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Benzodiazepine use and physical disability in community-dwelling older adults.

  • Author(s): Gray, Shelly L
  • LaCroix, Andrea Z
  • Hanlon, Joseph T
  • Penninx, Brenda WJH
  • Blough, David K
  • Leveille, Suzanne G
  • Artz, Margaret B
  • Guralnik, Jack M
  • Buchner, Dave M
  • et al.

Published Web Location

http://10.0.4.87/j.1532-5415.2005.00571.x
No data is associated with this publication.
Abstract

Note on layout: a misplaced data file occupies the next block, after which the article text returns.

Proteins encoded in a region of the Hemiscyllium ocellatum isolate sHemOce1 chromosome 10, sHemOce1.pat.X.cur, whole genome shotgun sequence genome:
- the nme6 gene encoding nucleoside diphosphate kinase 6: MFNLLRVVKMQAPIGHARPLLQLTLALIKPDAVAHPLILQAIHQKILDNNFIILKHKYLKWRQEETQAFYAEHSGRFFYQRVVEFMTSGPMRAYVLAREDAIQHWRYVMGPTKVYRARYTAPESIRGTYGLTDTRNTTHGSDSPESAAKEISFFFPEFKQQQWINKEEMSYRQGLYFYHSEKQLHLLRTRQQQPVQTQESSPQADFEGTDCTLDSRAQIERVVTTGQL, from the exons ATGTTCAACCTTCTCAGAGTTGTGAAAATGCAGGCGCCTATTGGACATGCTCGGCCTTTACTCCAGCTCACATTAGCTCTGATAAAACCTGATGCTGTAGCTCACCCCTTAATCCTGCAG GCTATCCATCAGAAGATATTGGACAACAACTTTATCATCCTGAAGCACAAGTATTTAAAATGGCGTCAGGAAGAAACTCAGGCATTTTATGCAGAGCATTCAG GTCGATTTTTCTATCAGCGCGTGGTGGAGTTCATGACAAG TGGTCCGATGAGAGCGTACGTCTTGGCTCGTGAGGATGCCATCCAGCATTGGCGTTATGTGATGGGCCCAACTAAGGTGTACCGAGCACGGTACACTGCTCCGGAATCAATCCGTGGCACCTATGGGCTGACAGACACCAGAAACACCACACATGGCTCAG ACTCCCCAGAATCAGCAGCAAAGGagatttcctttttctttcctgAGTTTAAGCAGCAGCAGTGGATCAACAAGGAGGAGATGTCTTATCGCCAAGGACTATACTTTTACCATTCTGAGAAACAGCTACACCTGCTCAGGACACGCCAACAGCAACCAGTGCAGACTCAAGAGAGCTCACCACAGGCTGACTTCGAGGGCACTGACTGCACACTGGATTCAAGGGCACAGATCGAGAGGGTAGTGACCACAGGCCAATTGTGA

To determine whether benzodiazepine use is associated with incident disability in mobility and activities of daily living (ADLs) in older individuals.A prospective cohort study.Four sites of the Established Populations for Epidemiologic Studies of the Elderly.This study included 9,093 subjects (aged > or =65) who were not disabled in mobility or ADLs at baseline.Mobility disability was defined as inability to walk half a mile or climb one flight of stairs. ADL disability was defined as inability to perform one or more basic ADLs (bathing, eating, dressing, transferring from a bed to a chair, using the toilet, or walking across a small room). Trained interviewers assessed outcomes annually.At baseline, 5.5% of subjects reported benzodiazepine use. In multivariable models, benzodiazepine users were 1.23 times as likely as nonusers (95% confidence interval (CI) = 1.09-1.39) to develop mobility disability and 1.28 times as likely (95% CI = 1.09-1.52) to develop ADL disability. Risk for incident mobility was increased with short- (hazard ratio (HR) = 1.27, 95% CI = 1.08-1.50) and long-acting benzodiazepines (HR = 1.20, 95% CI = 1.03-1.39) and no use. Risk for ADL disability was greater with short- (HR = 1.58, 95% CI = 1.25-2.01) but not long-acting (HR = 1.11, 95% CI = 0.89-1.39) agents than for no use.Older adults taking benzodiazepines have a greater risk for incident mobility and ADL disability. Use of short-acting agents does not appear to confer any safety benefits over long-acting agents.

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